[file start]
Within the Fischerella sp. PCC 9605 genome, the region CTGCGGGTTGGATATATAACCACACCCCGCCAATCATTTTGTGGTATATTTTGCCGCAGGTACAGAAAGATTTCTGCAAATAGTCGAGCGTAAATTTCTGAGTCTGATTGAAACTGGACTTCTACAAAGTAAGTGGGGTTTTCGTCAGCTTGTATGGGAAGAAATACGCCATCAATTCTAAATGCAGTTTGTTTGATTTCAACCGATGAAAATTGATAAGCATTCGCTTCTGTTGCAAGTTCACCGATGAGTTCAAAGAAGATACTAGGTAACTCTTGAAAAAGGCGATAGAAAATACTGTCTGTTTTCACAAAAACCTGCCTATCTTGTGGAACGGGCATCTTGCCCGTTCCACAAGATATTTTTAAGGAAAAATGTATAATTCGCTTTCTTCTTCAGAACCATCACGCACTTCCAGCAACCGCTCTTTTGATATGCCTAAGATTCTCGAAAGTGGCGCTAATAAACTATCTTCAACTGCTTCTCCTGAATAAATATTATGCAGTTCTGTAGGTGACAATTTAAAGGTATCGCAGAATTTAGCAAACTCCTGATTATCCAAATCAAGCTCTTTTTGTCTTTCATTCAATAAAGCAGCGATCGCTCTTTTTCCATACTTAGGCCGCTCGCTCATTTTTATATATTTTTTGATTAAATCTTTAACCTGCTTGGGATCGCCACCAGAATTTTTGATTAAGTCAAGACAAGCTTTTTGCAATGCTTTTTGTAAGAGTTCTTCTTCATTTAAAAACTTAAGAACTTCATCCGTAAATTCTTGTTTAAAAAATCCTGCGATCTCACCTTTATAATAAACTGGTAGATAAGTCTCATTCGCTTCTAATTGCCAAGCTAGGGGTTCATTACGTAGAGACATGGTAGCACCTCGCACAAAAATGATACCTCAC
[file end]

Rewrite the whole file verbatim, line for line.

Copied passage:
Within the Fischerella sp. PCC 9605 genome, the region CTGCGGGTTGGATATATAACCACACCCCGCCAATCATTTTGTGGTATATTTTGCCGCAGGTACAGAAAGATTTCTGCAAATAGTCGAGCGTAAATTTCTGAGTCTGATTGAAACTGGACTTCTACAAAGTAAGTGGGGTTTTCGTCAGCTTGTATGGGAAGAAATACGCCATCAATTCTAAATGCAGTTTGTTTGATTTCAACCGATGAAAATTGATAAGCATTCGCTTCTGTTGCAAGTTCACCGATGAGTTCAAAGAAGATACTAGGTAACTCTTGAAAAAGGCGATAGAAAATACTGTCTGTTTTCACAAAAACCTGCCTATCTTGTGGAACGGGCATCTTGCCCGTTCCACAAGATATTTTTAAGGAAAAATGTATAATTCGCTTTCTTCTTCAGAACCATCACGCACTTCCAGCAACCGCTCTTTTGATATGCCTAAGATTCTCGAAAGTGGCGCTAATAAACTATCTTCAACTGCTTCTCCTGAATAAATATTATGCAGTTCTGTAGGTGACAATTTAAAGGTATCGCAGAATTTAGCAAACTCCTGATTATCCAAATCAAGCTCTTTTTGTCTTTCATTCAATAAAGCAGCGATCGCTCTTTTTCCATACTTAGGCCGCTCGCTCATTTTTATATATTTTTTGATTAAATCTTTAACCTGCTTGGGATCGCCACCAGAATTTTTGATTAAGTCAAGACAAGCTTTTTGCAATGCTTTTTGTAAGAGTTCTTCTTCATTTAAAAACTTAAGAACTTCATCCGTAAATTCTTGTTTAAAAAATCCTGCGATCTCACCTTTATAATAAACTGGTAGATAAGTCTCATTCGCTTCTAATTGCCAAGCTAGGGGTTCATTACGTAGAGACATGGTAGCACCTCGCACAAAAATGATACCTCAC